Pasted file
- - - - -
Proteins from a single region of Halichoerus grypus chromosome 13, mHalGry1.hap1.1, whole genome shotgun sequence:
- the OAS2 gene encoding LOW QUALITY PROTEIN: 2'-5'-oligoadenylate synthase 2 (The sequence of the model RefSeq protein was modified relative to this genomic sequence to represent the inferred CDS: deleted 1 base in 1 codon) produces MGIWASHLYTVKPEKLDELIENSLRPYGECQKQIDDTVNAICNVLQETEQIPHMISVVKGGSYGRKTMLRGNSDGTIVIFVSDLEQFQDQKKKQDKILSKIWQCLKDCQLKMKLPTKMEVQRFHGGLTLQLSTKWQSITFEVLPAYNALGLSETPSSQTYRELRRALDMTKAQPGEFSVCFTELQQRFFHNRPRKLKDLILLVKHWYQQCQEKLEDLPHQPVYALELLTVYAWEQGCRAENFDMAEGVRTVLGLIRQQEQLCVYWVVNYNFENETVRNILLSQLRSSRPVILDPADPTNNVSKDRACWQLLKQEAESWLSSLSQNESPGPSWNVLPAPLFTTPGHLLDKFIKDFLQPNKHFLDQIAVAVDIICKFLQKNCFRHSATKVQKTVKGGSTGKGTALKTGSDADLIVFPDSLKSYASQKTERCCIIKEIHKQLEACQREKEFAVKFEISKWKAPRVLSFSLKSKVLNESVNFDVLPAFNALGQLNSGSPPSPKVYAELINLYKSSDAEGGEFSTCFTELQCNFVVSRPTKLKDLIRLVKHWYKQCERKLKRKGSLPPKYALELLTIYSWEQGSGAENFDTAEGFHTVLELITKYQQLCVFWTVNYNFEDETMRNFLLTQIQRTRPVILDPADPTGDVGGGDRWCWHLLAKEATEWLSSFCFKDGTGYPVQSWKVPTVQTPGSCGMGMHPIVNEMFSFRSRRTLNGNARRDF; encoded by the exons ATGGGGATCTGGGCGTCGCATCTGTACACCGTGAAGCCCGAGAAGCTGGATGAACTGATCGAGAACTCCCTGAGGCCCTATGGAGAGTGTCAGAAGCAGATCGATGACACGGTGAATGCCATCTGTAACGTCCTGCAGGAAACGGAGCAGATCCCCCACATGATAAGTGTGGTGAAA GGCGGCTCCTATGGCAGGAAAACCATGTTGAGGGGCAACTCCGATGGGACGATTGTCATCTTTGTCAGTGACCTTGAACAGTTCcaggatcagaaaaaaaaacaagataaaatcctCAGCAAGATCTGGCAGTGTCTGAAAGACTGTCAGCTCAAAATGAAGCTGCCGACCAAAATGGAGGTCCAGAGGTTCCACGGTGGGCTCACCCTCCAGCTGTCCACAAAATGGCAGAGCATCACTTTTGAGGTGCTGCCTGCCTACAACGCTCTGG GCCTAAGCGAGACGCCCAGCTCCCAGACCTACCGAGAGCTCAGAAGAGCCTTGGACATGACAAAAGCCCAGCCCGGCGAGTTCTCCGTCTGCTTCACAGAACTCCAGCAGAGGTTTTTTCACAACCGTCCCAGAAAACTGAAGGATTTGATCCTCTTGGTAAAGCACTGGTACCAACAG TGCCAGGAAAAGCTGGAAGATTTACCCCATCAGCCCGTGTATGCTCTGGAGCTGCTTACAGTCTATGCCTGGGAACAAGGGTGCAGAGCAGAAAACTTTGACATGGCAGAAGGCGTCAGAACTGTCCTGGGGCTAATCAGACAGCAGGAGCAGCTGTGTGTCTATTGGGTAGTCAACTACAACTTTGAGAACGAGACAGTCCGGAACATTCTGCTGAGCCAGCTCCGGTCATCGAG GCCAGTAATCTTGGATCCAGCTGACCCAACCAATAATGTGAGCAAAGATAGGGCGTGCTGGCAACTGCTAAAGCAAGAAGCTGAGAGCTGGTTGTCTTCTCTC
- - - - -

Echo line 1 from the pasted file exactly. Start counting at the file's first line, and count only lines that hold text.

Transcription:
Proteins from a single region of Halichoerus grypus chromosome 13, mHalGry1.hap1.1, whole genome shotgun sequence: